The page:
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Crafting A Fall: Turning Heroes to the Dark Side

Join the Dark Side by hybridgothicaWho doesn’t love to see a character go bad? A man pushed too far pushing back? A loyal but ambitious servant helping themselves for a change? A noble hero broken down into the blackest villain? To watch a character fall into darkness is a fascinating journey, seeing a character’s values crumble and twist, watching their personality change and develop, and shuddering at the consequences of their actions. Indeed, it is the process itself that can be most captivating narrative and make for the best part of the story, the reader gets the chance to see the character’s nature change shape in response to events, observe their reactions and judge their choices. Such narratives can have a lot of pulling power, drawing the reader in as they invest in the character, delving into their psyche, and forcing the reader to decide if they still support them.

The process can be hard to write well. It’s all too easy to create a flip-switch character who turns bad without reasonable justification that jars the story. But if done correctly, it can be extremely rewarding. Any character can turn bad, whether it’s your main protagonist or a side character, but while the level of detail may vary, this article will show you an outline of the process to follow in turning your character to the dark side.

Introduction and Build-up

Era One by simon goinardFirst you’ll need to introduce and establish the character as a good guy, writing scenes which show the character’s nature and personality so the reader has an initial base to start from before the author affects any change in the character. This stage is vitally important as the more you can cement the impression of the character as good to begin with, the more pronounced the effect will be as they change and go dark. Note that just because the character is “good” doesn’t mean they are perfect; any well rounded character should have a couple of flaws and foibles to make them interesting.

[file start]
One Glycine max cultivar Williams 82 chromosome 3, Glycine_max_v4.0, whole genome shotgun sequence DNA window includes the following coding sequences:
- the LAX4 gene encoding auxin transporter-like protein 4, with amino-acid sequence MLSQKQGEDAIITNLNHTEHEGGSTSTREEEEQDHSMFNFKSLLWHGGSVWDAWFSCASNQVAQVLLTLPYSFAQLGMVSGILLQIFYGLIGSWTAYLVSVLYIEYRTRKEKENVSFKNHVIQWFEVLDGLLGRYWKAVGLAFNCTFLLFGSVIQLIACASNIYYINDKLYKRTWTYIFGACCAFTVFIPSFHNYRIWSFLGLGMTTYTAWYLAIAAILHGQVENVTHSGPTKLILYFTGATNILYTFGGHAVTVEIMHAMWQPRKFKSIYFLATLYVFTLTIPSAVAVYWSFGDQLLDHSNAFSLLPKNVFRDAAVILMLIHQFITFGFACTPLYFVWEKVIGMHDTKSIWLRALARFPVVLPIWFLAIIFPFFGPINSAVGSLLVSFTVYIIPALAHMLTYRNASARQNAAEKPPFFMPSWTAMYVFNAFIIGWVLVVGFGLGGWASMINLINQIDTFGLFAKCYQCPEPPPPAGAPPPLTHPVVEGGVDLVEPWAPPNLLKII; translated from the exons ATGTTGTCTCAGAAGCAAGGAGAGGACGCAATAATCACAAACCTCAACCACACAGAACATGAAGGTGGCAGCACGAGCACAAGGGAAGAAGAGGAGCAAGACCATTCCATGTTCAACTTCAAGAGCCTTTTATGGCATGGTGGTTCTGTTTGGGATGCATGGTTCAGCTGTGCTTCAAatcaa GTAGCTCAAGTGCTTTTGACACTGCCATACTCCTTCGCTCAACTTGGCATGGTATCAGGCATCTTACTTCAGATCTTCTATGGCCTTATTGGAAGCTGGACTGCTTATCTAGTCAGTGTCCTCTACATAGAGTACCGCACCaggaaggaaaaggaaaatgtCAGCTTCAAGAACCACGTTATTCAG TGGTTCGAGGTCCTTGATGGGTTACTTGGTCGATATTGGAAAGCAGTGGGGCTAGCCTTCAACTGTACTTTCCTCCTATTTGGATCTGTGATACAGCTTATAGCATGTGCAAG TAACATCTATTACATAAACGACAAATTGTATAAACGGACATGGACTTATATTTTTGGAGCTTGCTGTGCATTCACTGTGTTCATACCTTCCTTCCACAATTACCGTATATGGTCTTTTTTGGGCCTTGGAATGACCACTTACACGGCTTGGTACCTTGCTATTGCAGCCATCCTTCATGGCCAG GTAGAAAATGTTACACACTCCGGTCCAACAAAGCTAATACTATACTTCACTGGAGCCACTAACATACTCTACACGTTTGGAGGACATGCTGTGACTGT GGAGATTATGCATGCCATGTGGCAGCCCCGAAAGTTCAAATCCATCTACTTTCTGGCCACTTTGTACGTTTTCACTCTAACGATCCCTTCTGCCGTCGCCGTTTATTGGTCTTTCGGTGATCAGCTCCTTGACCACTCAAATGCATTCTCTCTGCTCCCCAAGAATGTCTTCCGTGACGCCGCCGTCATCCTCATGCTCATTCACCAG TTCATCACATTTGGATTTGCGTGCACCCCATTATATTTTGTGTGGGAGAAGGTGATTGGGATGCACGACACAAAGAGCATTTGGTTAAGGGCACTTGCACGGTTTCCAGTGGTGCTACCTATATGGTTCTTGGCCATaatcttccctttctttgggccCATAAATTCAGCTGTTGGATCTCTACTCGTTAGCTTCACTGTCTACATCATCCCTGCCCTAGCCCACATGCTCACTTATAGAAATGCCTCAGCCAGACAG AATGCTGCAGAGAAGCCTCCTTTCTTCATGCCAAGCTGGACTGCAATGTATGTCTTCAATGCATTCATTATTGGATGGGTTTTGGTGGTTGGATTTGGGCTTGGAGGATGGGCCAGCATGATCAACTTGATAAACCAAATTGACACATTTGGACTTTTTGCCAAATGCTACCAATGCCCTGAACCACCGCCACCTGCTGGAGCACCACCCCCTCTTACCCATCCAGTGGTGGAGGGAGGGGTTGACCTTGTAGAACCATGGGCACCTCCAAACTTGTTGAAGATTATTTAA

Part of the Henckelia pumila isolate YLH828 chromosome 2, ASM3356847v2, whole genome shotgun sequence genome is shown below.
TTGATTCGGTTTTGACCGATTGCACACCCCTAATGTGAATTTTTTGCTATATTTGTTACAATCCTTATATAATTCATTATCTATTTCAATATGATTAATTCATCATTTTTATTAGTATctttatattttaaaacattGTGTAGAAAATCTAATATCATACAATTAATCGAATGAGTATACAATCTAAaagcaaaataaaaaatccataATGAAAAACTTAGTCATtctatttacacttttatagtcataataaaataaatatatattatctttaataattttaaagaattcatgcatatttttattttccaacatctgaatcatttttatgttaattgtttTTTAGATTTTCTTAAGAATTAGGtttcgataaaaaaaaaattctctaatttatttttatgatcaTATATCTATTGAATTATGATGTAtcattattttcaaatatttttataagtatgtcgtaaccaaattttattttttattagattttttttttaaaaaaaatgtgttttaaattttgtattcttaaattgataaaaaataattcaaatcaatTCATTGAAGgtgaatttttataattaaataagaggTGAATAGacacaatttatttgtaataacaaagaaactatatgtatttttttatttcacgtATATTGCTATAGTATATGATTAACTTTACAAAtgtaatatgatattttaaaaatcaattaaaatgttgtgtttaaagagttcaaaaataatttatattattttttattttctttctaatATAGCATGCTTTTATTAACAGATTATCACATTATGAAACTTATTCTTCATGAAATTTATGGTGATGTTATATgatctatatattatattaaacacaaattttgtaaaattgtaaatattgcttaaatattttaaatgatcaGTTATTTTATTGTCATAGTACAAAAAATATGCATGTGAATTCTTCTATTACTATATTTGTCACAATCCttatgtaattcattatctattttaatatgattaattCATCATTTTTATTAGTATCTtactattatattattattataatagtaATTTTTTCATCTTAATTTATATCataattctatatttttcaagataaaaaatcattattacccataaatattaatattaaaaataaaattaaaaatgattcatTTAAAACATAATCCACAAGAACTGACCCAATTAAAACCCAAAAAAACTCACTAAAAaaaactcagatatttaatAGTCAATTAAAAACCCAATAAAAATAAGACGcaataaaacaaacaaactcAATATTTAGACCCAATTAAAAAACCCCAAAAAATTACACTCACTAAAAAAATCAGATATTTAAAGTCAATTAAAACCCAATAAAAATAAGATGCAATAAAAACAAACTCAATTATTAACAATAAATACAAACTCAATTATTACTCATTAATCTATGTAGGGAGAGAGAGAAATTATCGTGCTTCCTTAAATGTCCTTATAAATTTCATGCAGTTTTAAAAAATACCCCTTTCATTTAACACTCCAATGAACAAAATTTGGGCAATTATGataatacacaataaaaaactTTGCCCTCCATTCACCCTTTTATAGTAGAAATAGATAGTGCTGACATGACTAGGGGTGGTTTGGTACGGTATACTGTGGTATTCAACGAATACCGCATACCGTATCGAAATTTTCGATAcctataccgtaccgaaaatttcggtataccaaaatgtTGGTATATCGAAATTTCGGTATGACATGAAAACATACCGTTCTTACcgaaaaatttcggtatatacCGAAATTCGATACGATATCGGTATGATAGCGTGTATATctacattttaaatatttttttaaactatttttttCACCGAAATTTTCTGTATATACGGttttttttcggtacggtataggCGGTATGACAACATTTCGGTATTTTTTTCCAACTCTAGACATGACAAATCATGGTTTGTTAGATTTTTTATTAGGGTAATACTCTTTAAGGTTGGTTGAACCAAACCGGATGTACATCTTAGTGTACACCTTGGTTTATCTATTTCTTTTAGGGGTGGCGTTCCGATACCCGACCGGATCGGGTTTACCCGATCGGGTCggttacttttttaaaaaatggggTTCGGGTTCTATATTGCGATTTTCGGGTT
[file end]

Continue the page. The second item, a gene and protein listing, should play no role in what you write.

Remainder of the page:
Ideally these flaws should be something the author can later use to affect change or draw the character in difficult situations like a habit of reckless arrogance or a serious sense of ambition that drives the character onward. Bonus points if you can pick a trait that isn’t a flaw in of itself but something that can be twisted into one like the competitive streak between Sasuke and Naruto in the Naruto Unleashed anime series. While it begins as a standard rivalry during ninja training, it develops through the series into something more serious, even helping to drive Sasuke towards evil as they strive to outdo each other.

Along with the character’s personality, you’ll want to build up anything that contributes to the character’s moral state. This includes aspects like their place in the world. For example as a knight of the realm and how that features in the character’s identity. Or if the character subscribes to a code of ethics or duties that they must obey, which will serve to reinforce their moral outlook. Also any relationships that can provide a stabilising influence, whether they are friends, lovers, family members, teachers, anyone close to the character who exerts a positive moral outlook. All these aspects will serve as a counter to any negative changes that might drive the character to turn evil. Part of the process of development involves overcoming, negating or exorcising these influences to allow the character to change. That narrative can provide some of the most interesting and dramatic moments through the character’s transformation.

Now that we’ve got the first stage, let’s set up an example character:

In the land of Eldrissa a young boy called Vellic joins a mage guild with a class of other students. The boy was raised with good values in a loving but poor farm and has a deep desire to make something of himself. He becomes friends with several of the students, including a bright lad named Keb and pair of twin girls named Hart and Storm. The group often work closely with a favoured teacher who acts as a mentor to the quartet, setting them on small adventures where they develop their skills and perform small acts of good and heroism. Their training continues and their powers grow. Keb’s natural talent is matched by Vellic’s determination and the two compete for the approval of their master.